As a fact, the successful launch of a first product can be used to challenge the need for tediously meticulous processes on the launch of a second. The leadership with deep industry knowledge and a survivorship bias can allow themselves to indulge in “magical thinking” – eschewing scientific rigour in favour of inadequate, unsystematic analysis (what may be termed as “a Hippo with a hunch”). In this context, teams are pressed to spend less time on exploring, testing and verifying assumptions and to trade rigorousness for speed. Research – if performed at all – typically involves a smaller number of potential users from the wrong segments.
Other factors come into play: Since the launching of the first product, the organisation’s cost base will have grown, which, in turn, encourages a cost minimisation mindset. This leads to the pressure to reuse the infrastructure, channels and people who were created and hired, respectively, to launch the first product, regardless of their fit. The overconfidence that comes from success breeds a proliferation of assumptions regarding what the customer actually wants while committing less time and fewer resources to validating this thinking. All in all, it is a powerful, toxic mix.
Between the first and second steps
Unique aspects of first product launches that are too often overlooked include
- the benefits of a singular focus on the same outcome, without distractions
- the free spirit of experimentation which comes from a lack of fixed and sunk costs
- the fact that customers are more forgiving of flaws in first product launches
Following this thread, I’ve found it instructive to list how the key factors change during the move between the first and second product:
Seen in this light, it’s no wonder so many second products tend to fail!
Tell me more about the ants you mentioned
OK, OK. If you remember, when Jobs originated the concept of SPS, Pixar had just released its first film (Toy Story) and was about to release its second (A Bug’s Life). So, how did Pixar actually do when trying to avoid the SPS trap?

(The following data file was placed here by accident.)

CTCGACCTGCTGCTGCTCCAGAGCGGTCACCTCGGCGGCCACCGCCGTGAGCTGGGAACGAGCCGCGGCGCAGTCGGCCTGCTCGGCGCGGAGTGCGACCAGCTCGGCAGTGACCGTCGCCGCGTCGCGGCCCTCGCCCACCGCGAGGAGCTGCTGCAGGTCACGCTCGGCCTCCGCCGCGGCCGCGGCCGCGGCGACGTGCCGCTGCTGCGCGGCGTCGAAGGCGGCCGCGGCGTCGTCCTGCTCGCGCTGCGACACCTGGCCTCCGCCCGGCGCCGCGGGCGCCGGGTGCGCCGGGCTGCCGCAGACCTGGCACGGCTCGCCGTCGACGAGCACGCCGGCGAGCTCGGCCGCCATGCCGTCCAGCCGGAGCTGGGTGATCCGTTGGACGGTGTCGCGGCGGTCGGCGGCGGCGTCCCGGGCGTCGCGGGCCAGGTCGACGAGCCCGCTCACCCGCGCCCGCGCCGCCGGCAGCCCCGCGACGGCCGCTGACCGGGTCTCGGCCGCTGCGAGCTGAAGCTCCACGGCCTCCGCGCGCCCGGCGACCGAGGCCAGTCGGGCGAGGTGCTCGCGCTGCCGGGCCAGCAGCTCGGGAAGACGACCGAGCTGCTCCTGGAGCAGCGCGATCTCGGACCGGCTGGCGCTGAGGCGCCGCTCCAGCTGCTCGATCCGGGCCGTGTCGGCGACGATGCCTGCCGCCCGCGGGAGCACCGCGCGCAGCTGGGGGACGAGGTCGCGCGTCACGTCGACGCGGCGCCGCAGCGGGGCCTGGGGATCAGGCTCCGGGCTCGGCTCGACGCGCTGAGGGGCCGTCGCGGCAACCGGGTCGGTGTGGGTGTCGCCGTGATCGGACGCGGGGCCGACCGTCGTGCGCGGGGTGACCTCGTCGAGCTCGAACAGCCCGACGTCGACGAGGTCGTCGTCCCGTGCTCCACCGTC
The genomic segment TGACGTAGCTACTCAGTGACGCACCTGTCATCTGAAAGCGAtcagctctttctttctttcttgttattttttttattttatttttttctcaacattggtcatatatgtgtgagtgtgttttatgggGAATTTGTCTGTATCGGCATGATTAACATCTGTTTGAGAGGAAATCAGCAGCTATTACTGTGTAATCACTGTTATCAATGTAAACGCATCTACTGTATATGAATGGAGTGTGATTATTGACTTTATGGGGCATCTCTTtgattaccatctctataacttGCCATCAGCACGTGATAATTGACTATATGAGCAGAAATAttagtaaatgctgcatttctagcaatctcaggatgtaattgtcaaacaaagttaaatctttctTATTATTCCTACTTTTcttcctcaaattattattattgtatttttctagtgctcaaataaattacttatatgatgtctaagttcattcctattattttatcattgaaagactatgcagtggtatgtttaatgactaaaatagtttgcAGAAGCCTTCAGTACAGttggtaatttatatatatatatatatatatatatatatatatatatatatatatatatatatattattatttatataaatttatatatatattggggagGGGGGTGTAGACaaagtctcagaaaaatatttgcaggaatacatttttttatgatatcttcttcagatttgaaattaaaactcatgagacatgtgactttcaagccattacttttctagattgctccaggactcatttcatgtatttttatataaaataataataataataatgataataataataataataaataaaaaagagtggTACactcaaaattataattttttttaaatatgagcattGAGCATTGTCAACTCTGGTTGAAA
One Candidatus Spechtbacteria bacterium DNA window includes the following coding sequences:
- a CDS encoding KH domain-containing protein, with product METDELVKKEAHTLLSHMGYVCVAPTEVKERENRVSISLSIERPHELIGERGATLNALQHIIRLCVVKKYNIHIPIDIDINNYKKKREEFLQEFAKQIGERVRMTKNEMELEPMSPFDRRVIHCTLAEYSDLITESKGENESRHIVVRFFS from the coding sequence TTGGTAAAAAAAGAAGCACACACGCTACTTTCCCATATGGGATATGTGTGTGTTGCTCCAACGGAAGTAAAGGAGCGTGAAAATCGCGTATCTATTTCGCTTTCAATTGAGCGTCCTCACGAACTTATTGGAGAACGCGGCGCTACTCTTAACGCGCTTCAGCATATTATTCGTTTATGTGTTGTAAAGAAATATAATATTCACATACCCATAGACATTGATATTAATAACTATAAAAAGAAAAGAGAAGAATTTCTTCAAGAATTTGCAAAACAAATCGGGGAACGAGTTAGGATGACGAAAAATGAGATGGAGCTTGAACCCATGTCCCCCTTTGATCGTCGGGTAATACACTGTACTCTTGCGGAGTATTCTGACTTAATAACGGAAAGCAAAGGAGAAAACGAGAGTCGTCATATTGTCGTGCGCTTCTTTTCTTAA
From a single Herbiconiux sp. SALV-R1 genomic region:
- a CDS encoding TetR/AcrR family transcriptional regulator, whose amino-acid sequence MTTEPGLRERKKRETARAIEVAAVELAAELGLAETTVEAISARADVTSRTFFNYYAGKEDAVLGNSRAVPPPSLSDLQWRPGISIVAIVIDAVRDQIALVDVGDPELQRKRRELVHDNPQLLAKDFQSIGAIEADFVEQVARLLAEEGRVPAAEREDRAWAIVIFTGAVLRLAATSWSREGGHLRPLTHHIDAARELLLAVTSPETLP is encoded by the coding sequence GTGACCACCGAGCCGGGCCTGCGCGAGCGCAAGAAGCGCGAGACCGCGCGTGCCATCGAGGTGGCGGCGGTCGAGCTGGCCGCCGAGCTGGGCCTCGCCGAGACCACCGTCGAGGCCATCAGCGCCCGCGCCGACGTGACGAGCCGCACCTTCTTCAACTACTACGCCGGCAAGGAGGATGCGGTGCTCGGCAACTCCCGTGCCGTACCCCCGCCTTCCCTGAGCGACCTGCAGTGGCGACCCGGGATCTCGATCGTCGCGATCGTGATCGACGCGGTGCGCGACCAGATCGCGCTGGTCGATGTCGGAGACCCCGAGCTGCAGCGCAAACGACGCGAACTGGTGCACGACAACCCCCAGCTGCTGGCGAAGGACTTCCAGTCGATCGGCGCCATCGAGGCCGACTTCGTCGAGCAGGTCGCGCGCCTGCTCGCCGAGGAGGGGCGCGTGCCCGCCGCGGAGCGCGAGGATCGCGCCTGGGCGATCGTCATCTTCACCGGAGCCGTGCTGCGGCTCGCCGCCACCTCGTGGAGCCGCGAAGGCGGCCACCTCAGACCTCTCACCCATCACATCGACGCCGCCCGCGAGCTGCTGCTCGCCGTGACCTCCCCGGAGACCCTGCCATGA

Let’s take a look at some statistics relating to the first ten Pixar full-length film releases:
|Year of release||Film||Budget ($m)||World-wide Box Office revenue ($m)||Revenue as multiple of budget||Oscars*||Golden Globes||BAFTA|
|1998||A Bug’s Life||120||363.3||3||0||0||0|
|1999||Toy Story 2||90||497.4||5.5||0||1||0|
* The Academy Award for Best Animated Feature was introduced in 2002
According to my analysis, A Bug’s Life – rather than avoiding SPS – actually epitomises “second product syndrome”. Of the first ten Pixar films, it took the longest to release, grossed the least at the global box office, and won no major awards. Its “revenue as multiple of budget” number is marginally better than the worst performer on the list – WALL-E (by 0.1) – but that fails to take into account the home entertainment and merchandising revenues that Pixar films typically generate.
Although the exact numbers are impossible to come by, it has been estimated that the Toy Story franchise, for example, is worth over $10bn in merchandising (unsurprisingly, toys). The Cars franchise, which looks, at a first glance, like a poor bet for a sequel, is also worth over $10bn in merchandise. However, the stubbornly “untoyetic” ants in A Bug’s Life did not create the same commercial opportunities. Indeed, when the first Home Entertainment and merchandising projections for A Bug’s Life came out, Pixar’s shares decreased by 21%.
How can I avoid the SPS trap?
At this point, you may be thinking, “If the person who coined the phrase ‘Second Product Syndrome’ fell into the same trap as everyone else, what hope have I got of avoiding the same fate?”